Almost half of the 200-mile long Caledonian MacBrayne network is now live with free public access Wi-Fi – and the remainder will be completed in early July.
In total, 88 vessels and land-based locations will be switched on.
The first vessel to go live was MV Bute on the Wemyss Bay to Rothesay route in February last year, with Rothesay becoming the first port to benefit.
The programme has gathered rapid pace in the last two months and, by the time installation is complete, there will be Wi-Fi available in four offices, 31 vessels and 50 ports, harbours and slipways.
It is a welcome addition to both visitors and locals alike, especially in many remote areas where mobile signal ranges from poor to absent.
There is little 3G or 4G provision across most of the network and this new connectivity is a welcome boost to both business and pleasure travellers who can now work or communicate in real time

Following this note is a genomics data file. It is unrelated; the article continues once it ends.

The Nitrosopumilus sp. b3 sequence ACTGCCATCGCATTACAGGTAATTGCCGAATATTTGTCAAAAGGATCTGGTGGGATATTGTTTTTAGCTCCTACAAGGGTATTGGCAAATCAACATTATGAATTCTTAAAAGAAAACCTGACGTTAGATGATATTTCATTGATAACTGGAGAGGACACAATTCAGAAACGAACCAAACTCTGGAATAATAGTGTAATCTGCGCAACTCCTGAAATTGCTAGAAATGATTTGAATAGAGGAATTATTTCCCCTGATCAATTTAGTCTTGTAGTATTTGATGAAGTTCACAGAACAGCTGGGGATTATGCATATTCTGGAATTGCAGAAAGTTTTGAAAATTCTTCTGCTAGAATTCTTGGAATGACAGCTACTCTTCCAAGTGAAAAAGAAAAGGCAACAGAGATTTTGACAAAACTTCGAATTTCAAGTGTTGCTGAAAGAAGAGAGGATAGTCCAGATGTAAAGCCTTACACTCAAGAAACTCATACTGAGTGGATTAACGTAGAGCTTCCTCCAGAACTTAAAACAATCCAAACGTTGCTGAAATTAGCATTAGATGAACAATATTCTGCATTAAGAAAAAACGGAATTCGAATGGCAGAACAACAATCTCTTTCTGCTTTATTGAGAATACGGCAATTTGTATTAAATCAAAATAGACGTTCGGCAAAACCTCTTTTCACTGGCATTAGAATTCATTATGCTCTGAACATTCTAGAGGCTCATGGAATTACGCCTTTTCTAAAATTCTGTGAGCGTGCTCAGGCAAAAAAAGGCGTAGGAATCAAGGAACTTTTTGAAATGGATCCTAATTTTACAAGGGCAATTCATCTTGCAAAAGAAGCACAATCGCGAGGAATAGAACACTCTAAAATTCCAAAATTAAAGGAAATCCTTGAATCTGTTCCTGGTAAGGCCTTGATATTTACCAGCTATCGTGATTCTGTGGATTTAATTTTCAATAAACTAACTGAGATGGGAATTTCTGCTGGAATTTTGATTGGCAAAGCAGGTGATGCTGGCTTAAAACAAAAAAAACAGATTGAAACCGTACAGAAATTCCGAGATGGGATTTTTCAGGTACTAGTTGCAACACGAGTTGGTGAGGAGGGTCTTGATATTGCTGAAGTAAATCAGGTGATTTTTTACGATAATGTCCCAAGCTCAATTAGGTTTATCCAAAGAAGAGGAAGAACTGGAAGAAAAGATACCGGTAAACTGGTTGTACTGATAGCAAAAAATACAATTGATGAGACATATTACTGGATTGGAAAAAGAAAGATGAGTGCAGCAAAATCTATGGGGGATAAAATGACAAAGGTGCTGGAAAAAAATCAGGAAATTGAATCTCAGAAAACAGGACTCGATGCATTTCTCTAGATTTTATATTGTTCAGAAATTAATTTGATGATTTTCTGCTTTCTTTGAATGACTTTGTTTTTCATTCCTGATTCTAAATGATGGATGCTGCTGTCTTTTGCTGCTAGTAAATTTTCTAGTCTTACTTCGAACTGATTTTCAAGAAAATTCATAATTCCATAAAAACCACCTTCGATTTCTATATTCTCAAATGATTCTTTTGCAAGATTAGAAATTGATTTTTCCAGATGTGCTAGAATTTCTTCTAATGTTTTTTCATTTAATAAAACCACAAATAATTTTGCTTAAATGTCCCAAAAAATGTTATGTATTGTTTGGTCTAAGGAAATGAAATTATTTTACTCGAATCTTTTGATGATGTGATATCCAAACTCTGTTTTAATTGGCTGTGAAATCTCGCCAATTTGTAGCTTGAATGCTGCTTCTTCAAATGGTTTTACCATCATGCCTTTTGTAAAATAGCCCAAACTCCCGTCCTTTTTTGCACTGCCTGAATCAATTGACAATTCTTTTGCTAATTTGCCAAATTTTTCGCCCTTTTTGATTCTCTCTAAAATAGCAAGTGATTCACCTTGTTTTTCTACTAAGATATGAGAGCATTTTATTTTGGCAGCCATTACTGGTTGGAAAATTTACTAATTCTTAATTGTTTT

“We are now almost halfway through the rollout programme for CalMac public access Wi-Fi,” said project manager Jim McKillop.
“Already we have had some great feedback from communities involved and we are committed to rollout completion by early July.
Although all vessels will be live, there will be interruption to service on a small number of longer routes which may require other technologies in due course to overcome the issue.
These are typically routes which have a protracted area of open water to cross and are out of connectivity from terrestrial transmitters – for example, MV Isle of Lewis will lose its connectivity to the north of Mull until it nears Castlebay.
The project has overcome significant hurdles during planning, testing and installation.
CalMac’s supplier was chosen as a world leader in Wi-Fi installation in remote areas, with expertise including wi-fi provision for British Armed Forces in Afghanistan.